TrainerAlena Heyer, Penn Vet Working Dog Center

    Alena began working with canines at the age of 16 when she got her German Shepherd, Baily.

    She competed in Schutzhund Obedience and achieved her dog handler’s license and passed the German equivalent of the Canine Good Citizen test. For four years, she volunteered and assisted training others and their dogs in agility, protection work, tracking, and obedience classes 3-4 times a week. She has been working with dogs for more than 9 years and continues to grow more passionate about training.

    Once moving to the United States as an au pair from Germany. She moved to the United States for good in 2016. She got a job as Dog Trainer at Petco and became certified as an all Positive Dog trainer. In 2017 Alena joined the PVWDC team as an intern and could not get enough, so in June of 2018 she became one of their full time trainers.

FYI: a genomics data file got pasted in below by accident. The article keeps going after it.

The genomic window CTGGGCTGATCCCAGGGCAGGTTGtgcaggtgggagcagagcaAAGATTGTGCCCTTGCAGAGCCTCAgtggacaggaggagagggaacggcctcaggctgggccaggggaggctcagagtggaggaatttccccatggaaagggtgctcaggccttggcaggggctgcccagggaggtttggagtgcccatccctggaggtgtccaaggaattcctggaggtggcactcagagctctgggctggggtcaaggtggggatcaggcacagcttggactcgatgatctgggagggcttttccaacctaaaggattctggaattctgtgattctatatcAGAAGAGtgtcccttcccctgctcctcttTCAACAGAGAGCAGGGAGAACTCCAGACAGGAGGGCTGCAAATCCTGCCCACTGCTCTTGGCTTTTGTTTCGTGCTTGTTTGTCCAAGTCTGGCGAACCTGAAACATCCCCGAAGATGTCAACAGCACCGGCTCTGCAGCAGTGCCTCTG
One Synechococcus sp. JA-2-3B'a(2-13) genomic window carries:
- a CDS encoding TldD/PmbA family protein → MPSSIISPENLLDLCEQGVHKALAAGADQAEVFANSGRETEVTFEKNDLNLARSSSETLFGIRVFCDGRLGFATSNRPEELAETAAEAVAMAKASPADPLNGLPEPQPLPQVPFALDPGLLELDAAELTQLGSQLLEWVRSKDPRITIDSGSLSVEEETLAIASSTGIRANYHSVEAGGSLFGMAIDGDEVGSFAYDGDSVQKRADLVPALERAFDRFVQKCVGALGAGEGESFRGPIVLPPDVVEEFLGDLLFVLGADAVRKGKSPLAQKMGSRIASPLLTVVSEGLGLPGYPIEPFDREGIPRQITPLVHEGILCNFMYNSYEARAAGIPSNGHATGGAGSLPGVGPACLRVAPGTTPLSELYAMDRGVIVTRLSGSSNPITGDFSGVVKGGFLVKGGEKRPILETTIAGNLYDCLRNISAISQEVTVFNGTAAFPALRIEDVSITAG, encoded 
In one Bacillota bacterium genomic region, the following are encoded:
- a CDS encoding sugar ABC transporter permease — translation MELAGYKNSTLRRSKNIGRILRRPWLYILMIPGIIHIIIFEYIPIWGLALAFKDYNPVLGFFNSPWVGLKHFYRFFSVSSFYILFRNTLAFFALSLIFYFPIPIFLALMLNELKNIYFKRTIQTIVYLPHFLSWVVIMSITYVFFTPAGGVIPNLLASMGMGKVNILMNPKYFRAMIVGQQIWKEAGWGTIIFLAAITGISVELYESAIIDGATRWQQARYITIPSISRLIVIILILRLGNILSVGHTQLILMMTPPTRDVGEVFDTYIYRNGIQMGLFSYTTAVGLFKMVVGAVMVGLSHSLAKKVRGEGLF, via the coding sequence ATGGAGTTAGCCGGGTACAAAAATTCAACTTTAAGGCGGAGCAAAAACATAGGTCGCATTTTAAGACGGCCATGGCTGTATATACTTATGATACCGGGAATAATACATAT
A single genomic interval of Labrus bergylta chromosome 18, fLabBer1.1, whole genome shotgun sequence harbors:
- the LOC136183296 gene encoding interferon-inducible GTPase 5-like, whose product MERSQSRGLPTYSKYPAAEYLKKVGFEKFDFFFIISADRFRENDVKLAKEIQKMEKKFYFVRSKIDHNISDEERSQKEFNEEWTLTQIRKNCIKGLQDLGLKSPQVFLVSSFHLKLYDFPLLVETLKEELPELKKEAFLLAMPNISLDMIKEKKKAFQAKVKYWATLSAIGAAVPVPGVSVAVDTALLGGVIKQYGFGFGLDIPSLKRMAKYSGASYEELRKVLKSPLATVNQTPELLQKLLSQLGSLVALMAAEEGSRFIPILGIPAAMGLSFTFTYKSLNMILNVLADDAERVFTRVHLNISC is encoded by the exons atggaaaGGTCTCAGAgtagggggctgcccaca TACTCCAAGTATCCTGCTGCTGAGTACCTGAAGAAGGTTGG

Alena says, “I have been working with dogs for more than 9 years and continue to grow more passionate about training and working alongside others who share my same love for dogs. Working at Penn Vet has been incredibly rewarding, and seeing the difference a Penn Vet Working Dog can make in law enforcement and the medical field has only reinforced my desire to continue helping dogs realize their full potential.”

    Alena married a dog trainer and owns two dogs. Additionally, she is fostering one of the Penn Vet Working Dogs: Casey. In her free-time, Alena enjoys camping and hiking with her dogs.